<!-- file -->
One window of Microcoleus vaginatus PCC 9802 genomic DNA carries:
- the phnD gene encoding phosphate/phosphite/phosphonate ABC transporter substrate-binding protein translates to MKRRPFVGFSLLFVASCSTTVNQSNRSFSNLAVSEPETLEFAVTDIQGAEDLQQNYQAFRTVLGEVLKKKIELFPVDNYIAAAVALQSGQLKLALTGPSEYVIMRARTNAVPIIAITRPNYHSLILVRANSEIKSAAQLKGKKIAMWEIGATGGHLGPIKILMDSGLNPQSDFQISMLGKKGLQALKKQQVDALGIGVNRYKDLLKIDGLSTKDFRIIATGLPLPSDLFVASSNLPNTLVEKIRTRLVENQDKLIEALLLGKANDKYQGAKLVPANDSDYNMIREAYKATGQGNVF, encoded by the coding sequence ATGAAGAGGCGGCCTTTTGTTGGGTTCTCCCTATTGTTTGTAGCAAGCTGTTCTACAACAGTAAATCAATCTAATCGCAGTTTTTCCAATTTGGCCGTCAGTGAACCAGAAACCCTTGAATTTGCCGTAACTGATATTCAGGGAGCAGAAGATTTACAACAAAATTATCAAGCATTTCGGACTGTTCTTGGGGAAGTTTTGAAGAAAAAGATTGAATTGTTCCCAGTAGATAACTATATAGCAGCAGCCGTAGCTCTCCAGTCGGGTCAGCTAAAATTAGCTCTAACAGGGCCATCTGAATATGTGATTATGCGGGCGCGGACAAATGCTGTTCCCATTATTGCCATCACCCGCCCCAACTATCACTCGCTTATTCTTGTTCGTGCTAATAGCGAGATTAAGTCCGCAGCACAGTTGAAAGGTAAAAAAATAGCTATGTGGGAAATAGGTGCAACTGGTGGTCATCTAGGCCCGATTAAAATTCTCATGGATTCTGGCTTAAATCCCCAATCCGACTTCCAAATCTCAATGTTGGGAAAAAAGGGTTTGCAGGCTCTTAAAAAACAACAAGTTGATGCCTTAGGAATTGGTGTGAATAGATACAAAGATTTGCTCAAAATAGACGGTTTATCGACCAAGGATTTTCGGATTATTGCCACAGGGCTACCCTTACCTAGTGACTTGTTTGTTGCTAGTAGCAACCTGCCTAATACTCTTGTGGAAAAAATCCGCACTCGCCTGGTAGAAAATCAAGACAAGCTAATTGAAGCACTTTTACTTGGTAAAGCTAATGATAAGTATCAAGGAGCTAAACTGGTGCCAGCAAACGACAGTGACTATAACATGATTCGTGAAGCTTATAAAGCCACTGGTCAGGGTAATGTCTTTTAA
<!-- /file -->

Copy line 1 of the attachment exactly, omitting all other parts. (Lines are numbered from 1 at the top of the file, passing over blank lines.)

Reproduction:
One window of Microcoleus vaginatus PCC 9802 genomic DNA carries: